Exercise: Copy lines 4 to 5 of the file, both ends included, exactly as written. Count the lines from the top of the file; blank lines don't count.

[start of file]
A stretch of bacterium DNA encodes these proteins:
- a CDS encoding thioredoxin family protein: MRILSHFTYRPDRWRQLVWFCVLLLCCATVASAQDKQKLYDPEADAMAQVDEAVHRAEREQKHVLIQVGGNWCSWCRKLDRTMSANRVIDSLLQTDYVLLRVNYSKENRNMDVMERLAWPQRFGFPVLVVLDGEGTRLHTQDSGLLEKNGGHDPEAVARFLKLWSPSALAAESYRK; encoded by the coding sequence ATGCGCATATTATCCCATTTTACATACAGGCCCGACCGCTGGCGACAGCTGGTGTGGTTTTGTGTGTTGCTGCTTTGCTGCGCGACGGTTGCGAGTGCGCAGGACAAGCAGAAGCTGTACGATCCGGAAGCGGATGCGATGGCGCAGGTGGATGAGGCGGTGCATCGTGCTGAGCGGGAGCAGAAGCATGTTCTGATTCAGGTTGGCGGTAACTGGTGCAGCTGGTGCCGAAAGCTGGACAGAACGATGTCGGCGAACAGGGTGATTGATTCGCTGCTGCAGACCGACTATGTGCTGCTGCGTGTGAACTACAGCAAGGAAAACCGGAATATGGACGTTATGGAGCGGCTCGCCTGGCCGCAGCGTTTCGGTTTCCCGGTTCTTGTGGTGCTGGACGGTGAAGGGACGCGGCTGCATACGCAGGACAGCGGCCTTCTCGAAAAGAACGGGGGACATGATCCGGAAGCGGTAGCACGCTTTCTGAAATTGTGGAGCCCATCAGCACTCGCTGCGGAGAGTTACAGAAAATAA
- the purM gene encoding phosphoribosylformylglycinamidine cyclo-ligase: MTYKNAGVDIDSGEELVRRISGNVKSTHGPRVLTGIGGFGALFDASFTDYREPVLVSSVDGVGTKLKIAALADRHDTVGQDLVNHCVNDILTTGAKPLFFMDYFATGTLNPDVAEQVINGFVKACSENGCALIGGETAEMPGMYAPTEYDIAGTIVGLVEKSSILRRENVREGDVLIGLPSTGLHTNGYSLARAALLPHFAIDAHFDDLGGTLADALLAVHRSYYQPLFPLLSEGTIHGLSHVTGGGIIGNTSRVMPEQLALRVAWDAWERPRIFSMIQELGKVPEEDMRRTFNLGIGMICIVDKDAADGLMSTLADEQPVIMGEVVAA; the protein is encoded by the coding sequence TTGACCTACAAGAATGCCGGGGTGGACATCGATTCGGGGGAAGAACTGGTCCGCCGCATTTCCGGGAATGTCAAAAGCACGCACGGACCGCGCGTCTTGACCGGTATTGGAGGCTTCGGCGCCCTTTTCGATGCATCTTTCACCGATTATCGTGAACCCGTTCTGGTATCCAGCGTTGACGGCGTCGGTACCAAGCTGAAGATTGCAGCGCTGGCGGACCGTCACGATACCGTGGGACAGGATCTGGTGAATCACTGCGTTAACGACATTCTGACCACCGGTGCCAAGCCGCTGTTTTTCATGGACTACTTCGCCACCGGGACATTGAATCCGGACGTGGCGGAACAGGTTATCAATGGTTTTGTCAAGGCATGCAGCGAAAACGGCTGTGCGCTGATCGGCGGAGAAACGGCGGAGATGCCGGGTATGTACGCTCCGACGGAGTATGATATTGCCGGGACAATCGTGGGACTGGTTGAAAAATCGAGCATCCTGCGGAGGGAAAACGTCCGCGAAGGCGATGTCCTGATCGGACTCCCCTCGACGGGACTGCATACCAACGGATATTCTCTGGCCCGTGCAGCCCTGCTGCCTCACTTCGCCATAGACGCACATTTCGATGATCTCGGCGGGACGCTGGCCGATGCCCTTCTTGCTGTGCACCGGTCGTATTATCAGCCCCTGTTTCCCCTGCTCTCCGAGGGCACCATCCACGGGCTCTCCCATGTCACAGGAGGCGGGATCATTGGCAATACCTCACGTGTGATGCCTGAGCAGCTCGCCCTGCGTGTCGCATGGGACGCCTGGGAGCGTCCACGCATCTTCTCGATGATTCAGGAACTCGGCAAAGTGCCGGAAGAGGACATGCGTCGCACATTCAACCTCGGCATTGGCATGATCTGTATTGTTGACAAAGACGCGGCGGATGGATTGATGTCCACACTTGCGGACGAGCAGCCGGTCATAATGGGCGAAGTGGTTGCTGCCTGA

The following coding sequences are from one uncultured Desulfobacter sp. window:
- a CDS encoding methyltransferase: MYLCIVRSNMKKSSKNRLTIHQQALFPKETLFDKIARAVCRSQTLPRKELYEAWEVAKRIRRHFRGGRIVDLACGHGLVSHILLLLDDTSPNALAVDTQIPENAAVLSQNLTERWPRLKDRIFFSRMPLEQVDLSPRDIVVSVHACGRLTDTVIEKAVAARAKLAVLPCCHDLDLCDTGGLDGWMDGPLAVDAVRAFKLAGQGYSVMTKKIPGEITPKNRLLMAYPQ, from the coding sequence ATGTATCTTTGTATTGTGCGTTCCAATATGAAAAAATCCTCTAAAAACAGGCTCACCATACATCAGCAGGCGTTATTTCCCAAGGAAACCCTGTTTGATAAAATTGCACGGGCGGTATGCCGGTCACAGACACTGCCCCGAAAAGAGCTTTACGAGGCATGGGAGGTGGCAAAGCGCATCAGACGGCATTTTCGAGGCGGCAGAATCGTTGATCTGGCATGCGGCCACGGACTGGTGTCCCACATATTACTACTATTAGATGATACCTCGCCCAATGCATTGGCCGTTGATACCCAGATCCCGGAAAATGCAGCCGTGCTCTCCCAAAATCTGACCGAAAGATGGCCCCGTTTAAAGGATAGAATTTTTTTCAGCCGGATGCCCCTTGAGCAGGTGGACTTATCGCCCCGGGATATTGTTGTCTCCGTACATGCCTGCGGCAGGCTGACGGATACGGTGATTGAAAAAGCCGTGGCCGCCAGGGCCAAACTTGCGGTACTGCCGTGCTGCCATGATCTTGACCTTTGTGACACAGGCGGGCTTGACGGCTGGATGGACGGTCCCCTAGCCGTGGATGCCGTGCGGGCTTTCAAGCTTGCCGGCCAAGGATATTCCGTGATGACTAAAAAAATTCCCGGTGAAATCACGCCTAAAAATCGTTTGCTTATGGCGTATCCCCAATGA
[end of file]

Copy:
The following coding sequences are from one uncultured Desulfobacter sp. window:
- a CDS encoding methyltransferase: MYLCIVRSNMKKSSKNRLTIHQQALFPKETLFDKIARAVCRSQTLPRKELYEAWEVAKRIRRHFRGGRIVDLACGHGLVSHILLLLDDTSPNALAVDTQIPENAAVLSQNLTERWPRLKDRIFFSRMPLEQVDLSPRDIVVSVHACGRLTDTVIEKAVAARAKLAVLPCCHDLDLCDTGGLDGWMDGPLAVDAVRAFKLAGQGYSVMTKKIPGEITPKNRLLMAYPQ, from the coding sequence ATGTATCTTTGTATTGTGCGTTCCAATATGAAAAAATCCTCTAAAAACAGGCTCACCATACATCAGCAGGCGTTATTTCCCAAGGAAACCCTGTTTGATAAAATTGCACGGGCGGTATGCCGGTCACAGACACTGCCCCGAAAAGAGCTTTACGAGGCATGGGAGGTGGCAAAGCGCATCAGACGGCATTTTCGAGGCGGCAGAATCGTTGATCTGGCATGCGGCCACGGACTGGTGTCCCACATATTACTACTATTAGATGATACCTCGCCCAATGCATTGGCCGTTGATACCCAGATCCCGGAAAATGCAGCCGTGCTCTCCCAAAATCTGACCGAAAGATGGCCCCGTTTAAAGGATAGAATTTTTTTCAGCCGGATGCCCCTTGAGCAGGTGGACTTATCGCCCCGGGATATTGTTGTCTCCGTACATGCCTGCGGCAGGCTGACGGATACGGTGATTGAAAAAGCCGTGGCCGCCAGGGCCAAACTTGCGGTACTGCCGTGCTGCCATGATCTTGACCTTTGTGACACAGGCGGGCTTGACGGCTGGATGGACGGTCCCCTAGCCGTGGATGCCGTGCGGGCTTTCAAGCTTGCCGGCCAAGGATATTCCGTGATGACTAAAAAAATTCCCGGTGAAATCACGCCTAAAAATCGTTTGCTTATGGCGTATCCCCAATGA